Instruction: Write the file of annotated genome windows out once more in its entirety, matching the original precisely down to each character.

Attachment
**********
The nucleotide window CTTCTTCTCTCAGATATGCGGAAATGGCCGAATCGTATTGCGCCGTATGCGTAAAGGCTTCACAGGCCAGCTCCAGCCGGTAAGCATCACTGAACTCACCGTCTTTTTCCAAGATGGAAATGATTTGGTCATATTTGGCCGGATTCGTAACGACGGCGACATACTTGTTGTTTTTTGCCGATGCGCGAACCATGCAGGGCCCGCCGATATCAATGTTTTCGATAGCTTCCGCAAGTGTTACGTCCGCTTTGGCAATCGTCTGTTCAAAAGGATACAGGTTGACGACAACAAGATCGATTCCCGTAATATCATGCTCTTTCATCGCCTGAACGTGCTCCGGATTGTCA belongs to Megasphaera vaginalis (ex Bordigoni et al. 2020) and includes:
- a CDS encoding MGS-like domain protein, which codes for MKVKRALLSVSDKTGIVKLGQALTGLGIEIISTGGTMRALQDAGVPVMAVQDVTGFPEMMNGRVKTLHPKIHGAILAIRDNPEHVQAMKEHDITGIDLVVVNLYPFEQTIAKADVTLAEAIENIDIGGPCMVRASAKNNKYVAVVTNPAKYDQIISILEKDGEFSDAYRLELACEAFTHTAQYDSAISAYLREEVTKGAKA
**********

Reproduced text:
The nucleotide window CTTCTTCTCTCAGATATGCGGAAATGGCCGAATCGTATTGCGCCGTATGCGTAAAGGCTTCACAGGCCAGCTCCAGCCGGTAAGCATCACTGAACTCACCGTCTTTTTCCAAGATGGAAATGATTTGGTCATATTTGGCCGGATTCGTAACGACGGCGACATACTTGTTGTTTTTTGCCGATGCGCGAACCATGCAGGGCCCGCCGATATCAATGTTTTCGATAGCTTCCGCAAGTGTTACGTCCGCTTTGGCAATCGTCTGTTCAAAAGGATACAGGTTGACGACAACAAGATCGATTCCCGTAATATCATGCTCTTTCATCGCCTGAACGTGCTCCGGATTGTCA belongs to Megasphaera vaginalis (ex Bordigoni et al. 2020) and includes:
- a CDS encoding MGS-like domain protein, which codes for MKVKRALLSVSDKTGIVKLGQALTGLGIEIISTGGTMRALQDAGVPVMAVQDVTGFPEMMNGRVKTLHPKIHGAILAIRDNPEHVQAMKEHDITGIDLVVVNLYPFEQTIAKADVTLAEAIENIDIGGPCMVRASAKNNKYVAVVTNPAKYDQIISILEKDGEFSDAYRLELACEAFTHTAQYDSAISAYLREEVTKGAKA